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Electoral Registers


After census returns, electoral registers are probably the second most useful means by which a person’s presence in a particular community can be established. The electoral register’s main flaw is that it will only provide the name of adults and, in more modern times, a tendency for some people not to register, resulting in their absence from the list.

Some important dates:

The secret ballot was introduced as a temporary measure in 1872 (but not made permanent until 1918).

The 1884 Representation of the People Act gave the vote to any man aged 21 or over, who had occupied property or land with an annual rateable value of £10 for twelve months.

1918: The residential qualification was reduced to six months and servicemen aged 19 or over became eligible to vote in their home constituency, but non-combatant males still needed to be 21 and most women 30 years of age.

1928: The Representation of the People (Equal Franchise) Act lowered the voting age for women to 21 years old.

1969: The age limit for voting was reduced to 18 years old for men and women.

Those whose names have been omitted from the register in the past, even if they were otherwise qualified to vote are:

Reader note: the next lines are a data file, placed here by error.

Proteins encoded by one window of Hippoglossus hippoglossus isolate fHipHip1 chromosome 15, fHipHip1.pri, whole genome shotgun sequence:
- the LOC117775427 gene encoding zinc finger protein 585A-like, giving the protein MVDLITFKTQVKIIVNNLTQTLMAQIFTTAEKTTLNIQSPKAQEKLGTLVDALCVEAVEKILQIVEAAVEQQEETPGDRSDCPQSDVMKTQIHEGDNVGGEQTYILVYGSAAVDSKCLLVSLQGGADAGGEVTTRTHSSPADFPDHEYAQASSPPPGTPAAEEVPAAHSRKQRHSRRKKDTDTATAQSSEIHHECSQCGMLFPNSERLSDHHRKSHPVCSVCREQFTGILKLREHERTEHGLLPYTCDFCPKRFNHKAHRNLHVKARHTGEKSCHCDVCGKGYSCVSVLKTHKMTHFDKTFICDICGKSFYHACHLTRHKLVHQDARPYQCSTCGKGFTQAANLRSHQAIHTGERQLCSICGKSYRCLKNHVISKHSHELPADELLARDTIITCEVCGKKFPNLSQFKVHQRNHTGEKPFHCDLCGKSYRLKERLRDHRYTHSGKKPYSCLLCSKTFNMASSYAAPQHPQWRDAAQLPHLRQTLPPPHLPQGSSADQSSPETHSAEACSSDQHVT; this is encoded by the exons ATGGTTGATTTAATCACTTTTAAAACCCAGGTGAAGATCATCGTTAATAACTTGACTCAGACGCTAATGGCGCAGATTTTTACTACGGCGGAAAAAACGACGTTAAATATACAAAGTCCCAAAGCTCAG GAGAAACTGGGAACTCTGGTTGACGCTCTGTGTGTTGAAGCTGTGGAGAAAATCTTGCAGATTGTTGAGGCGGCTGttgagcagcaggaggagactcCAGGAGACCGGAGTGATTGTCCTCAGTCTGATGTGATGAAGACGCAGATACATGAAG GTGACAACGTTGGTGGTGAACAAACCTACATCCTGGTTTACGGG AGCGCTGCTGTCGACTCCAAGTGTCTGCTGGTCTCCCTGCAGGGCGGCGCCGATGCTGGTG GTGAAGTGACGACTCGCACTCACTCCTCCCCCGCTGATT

• aliens, unless naturalised, since 1870;  
  • peers;
  • lunatics;  
  • those serving as policemen, and for six months thereafter (until 1887);  
  • election agents and others paid to help at elections (until 1918);  
  • those in receipt of public assistance and their spouses and children (until 1918); 
  • postmasters (until 1918);   
  • commissioners and most collectors of government revenues (until 1918);  
  • conscientious objectors between 1918 and 1923;
  • anyone convicted of bribery at elections (for five years thereafter);  
  • anyone serving a prison sentence.

There are two principal dates associated with each register, the 'qualifying date' by which a voter establishes the right to vote in that constituency and the date on which the register comes into force. For family historians, the qualifying date is the most meaningful, since it should establish ownership, occupation or residence at a particular address on or by that date. Some voters may have died or moved on by the time the register came into force.

At present, this website contains three electoral registers, which could be invaluable for bridging the gap between the 1901 census and the present day.

1918: Two registers were produced as well as an ‘Absent Voters List’. The qualifying dates were 15th January, which came into force on 15th April, and 15th July, which came into force 15th October.

1934: Qualifying date April, came into force 15th October.

1957: Qualifying date 10th October 1956. Came into force 16th February 1957.

The contents of more electoral registers will be added as they become available.

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